Advent of primocane blackberry tipped to shake up market sector

Primocane-fruiting blackberries could "revolutionise" the market sector for soft fruit, Spalding-based Hargreaves Plants director Jamie Petchell has said.

The nursery has an exclusive contract with the University of Arkansas in the US to test and commercialise the fruit, which is thought to be the world's first primocane-fruiting blackberry.

Petchell said: "Primocane blackberries will revolutionise this market sector. The improved selections we have seen already offer the possibility of dramatic season extension coupled with superb eating quality and potentially more efficient growing methods.

"We are close to releasing our first variety, but we already see much more improved material that will be fully tested before release in the medium term."

Hargreaves Plants held a presentation and field day at the end of last month to update growers, consultants, marketers and breeders on its primocane blackberry development.

Breeder Professor John Clark showed the visitors around the field to view the new selections.

Petchell said: "Standard floricane blackberries are available in short supply windows in a number of territories. The main varieties currently grown in the UK are Loch Ness and Chester."

He added: "This new material offers an improved eating experience over the industry-standard cultivars. Taking this higher-quality fruit and coupling it with season extension means that the UK market could grow significantly over the coming years.

"It is true to say that some of the standard UK varieties fail to deliver in the flavour stakes and as a result the industry is probably not getting the repeat fruit purchases that it should. We have seen a rapid expansion in blackberry fruit sales in the past five years, but this might only be the start of bigger things to come."

Hargreaves Plants has been collaborating with the University of Arkansas since 2005. Commercial director Rupert Hargreaves said: "We are privileged and proud to be working with what is considered to be the world's largest blackberry breeding programme.

"Professor Clark offers a real vision for improvements to blackberry genetics. The development of primocanes is a long-term project, but one that is already yielding excellent results."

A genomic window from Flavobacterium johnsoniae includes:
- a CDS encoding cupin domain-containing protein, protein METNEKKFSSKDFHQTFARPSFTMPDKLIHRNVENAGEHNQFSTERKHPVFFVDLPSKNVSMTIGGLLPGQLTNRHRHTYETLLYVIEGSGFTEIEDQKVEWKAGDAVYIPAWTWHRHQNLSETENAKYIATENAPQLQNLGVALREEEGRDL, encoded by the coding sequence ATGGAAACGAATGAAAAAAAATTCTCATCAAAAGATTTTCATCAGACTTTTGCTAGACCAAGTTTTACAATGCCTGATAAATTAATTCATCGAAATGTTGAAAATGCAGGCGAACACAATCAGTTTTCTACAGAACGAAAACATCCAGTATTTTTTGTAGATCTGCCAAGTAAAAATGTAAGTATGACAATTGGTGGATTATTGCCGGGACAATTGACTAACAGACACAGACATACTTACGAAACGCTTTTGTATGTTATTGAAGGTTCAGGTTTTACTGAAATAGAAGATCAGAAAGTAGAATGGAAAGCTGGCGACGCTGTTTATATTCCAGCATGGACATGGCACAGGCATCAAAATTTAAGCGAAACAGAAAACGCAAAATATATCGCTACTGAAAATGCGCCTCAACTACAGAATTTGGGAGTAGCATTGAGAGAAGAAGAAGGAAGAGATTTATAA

He added: "In addition to the primocane material, Hargreaves Plants can also exclusively offer the best floricane cultivars from the same programme: Natchez, Ouachita and Navaho."


Subscribe to Horticulture Week for more news, more in-depth features and more technical and market info.

Have you registered with us yet?

Register now to enjoy more articles and free email bulletins

Sign up now
Already registered?
Sign in

Read These Next

What should growers make of the Government's migration report?

What should growers make of the Government's migration report?

By holding out the "possibility" of a seasonal agricultural workers scheme (SAWS), the Migration Advisory Committee's (MAC) long-awaited final report, published this week, makes an exception for fresh produce amid its wider call for a shift away from low-skill immigration.

Tractors: market roundup

Tractors: market roundup

Manufacturers are working to provide solutions to many challenges. Sally Drury looks at their newest models.

What does the Agriculture Bill mean for growers?

What does the Agriculture Bill mean for growers?

The publication of the Agriculture Bill this week formally kick-starts the Government's plans to implement a "green Brexit" for farming, the area of the economy most impacted by the UK's withdrawal from the EU from next March.

Follow us on:
  • Facebook
  • LinkedIn
  • Twitter
  • Google +

Horticulture Week Top UK FRUIT PRODUCERS

See our exclusive RANKING of UK Fruit Producers by annual turnover plus the FULL REPORT AND ANALYSIS.

Horticulture Jobs

Pest & Disease Tracker bulletin 

The latest pest and disease alerts, how to treat them, plus EAMU updates, sent direct to your inbox.

Sign up here

Professor Geoffrey Dixon

GreenGene International chair Geoff Dixon on the business of fresh produce production

Read Professor Geoffrey Dixon